In January 2021, the Government announced they are investing £213 million into UK science, under their flagship Research and Development (R&D) Roadmap, which aims to make the UK the best place globally for scientists and researchers to live and work.
This shared funding will upgrade the UK’s scientific infrastructure, enabling researchers in science facilities to respond to worldwide challenges such as Covid-19 and climate change.
Leading scientists, research institutes, and universities are among those that will benefit from £27 million (from the £213 million funding) to upgrade or purchase brand-new vital supplies, to drive outstanding research.
Which cities and institutes will receive the funding?
The Capability for Collections Fund (CapCo) will benefit from £15 million to renew struggling research institutions across the UK, including those within archives, galleries, libraries and museums. This funding aims to conserve the UK’s heritage whilst modernising these spaces for local communities and generations.
Medical Research Centres based in Dundee, Edinburgh and Glasgow will share £2.8 million worth of the funding to purchase advanced specialist equipment and technology to support Covid-19, human genomics, long-term programmes in cell biology and more extensive virology research.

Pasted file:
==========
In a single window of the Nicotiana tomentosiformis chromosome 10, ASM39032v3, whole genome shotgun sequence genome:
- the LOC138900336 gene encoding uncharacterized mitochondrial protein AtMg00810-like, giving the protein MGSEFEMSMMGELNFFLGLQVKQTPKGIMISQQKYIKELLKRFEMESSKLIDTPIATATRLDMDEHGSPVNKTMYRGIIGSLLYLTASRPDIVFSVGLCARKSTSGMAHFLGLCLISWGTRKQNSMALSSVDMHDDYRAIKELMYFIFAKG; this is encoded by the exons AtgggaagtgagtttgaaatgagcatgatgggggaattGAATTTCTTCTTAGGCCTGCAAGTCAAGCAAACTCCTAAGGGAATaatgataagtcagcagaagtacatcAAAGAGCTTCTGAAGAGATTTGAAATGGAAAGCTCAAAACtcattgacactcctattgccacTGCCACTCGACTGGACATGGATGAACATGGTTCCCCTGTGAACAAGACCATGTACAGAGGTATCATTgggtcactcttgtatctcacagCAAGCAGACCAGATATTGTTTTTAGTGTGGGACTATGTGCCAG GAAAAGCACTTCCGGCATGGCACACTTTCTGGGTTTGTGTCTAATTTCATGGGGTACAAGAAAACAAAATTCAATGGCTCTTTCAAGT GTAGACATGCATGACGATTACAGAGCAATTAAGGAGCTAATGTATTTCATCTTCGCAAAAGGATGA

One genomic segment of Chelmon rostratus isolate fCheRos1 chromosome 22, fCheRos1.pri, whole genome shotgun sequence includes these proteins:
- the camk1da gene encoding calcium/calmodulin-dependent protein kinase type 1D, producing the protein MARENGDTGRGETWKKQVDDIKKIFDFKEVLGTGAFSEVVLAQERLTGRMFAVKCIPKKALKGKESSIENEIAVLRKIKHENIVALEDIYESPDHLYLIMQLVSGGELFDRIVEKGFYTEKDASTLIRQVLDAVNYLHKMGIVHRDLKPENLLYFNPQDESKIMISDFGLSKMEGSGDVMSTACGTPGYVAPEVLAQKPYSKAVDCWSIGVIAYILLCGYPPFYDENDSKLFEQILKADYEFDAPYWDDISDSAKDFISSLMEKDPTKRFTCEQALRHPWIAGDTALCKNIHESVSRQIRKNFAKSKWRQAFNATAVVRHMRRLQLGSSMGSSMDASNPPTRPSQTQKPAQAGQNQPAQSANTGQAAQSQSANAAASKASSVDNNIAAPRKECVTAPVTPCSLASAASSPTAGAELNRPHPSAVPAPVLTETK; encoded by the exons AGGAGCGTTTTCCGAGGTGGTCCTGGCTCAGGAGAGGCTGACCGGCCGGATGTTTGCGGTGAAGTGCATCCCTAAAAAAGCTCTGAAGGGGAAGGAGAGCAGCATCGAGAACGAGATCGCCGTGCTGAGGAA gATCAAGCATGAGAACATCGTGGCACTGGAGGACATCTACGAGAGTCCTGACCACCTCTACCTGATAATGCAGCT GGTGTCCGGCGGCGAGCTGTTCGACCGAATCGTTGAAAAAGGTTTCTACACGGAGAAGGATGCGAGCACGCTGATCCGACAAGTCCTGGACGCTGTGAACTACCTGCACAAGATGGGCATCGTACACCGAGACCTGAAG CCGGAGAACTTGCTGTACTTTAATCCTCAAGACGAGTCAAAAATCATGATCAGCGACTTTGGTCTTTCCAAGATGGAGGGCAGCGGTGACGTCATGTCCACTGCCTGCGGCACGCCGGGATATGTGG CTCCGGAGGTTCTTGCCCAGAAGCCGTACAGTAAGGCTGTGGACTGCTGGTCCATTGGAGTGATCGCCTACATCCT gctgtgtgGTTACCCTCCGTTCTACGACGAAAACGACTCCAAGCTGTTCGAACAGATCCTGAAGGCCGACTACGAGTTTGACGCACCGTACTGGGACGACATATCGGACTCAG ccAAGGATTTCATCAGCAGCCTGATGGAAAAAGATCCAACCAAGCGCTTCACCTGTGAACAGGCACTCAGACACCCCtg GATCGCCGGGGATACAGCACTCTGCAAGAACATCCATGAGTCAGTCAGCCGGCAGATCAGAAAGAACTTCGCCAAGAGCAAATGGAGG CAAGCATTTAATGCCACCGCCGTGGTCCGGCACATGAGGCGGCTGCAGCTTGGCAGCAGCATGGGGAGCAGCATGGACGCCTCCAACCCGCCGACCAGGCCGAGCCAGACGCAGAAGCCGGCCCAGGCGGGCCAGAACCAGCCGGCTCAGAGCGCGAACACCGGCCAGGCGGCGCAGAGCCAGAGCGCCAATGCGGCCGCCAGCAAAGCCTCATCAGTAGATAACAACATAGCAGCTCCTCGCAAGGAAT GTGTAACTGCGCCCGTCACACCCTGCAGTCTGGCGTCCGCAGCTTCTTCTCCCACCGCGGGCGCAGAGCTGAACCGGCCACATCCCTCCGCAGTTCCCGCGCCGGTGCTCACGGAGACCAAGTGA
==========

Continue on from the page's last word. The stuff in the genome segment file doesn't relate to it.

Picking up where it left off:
With this funding, researchers will be a step further in detecting and modelling diseases in more detail than before, contributing to the UK’s response to the current and future pandemics, plus cancer, dementia and other global diseases.
The Science and Technology Facilities Council (STFC) will receive £30 million worth of funding in total. £20 million to improve campus infrastructure at its sites in Edinburgh, Liverpool City Region, North Yorkshire and Oxford, enabling further development of flagships projects, such as pre-launch satellite testing to search for dark matter.
They will receive £10 million to upgrade laboratories which support scientific activity across Edinburgh, Liverpool, North Yorkshire and Oxford, including projects in artificial intelligence, pre-launch satellite testing and quantum physics.
The University of Essex will also get support for its wide-scale survey, to discover how covid-19 has affected family relationships and home-schooling.
Additionally, £34 million will go towards developing the UK’s digital research capabilities, plus £1 million for new hardware in urban data centres in Glasgow, Liverpool and Oxford.
The Government hopes that this funding will maintain UK scientists, whilst attracting other international talents.
Amanda Solloway, the UK’s Science Minister, states that
The response from UK scientists and researchers to Coronavirus has been nothing short of phenomenal.
We need to match this excellence by ensuring scientific facilities are truly world-class, so scientists can continue carrying out life-changing research for years to come.
If you are conducting innovative projects related to science or technology within your company, you could benefit from R&D tax credits. To find out more, book a demo with our team now.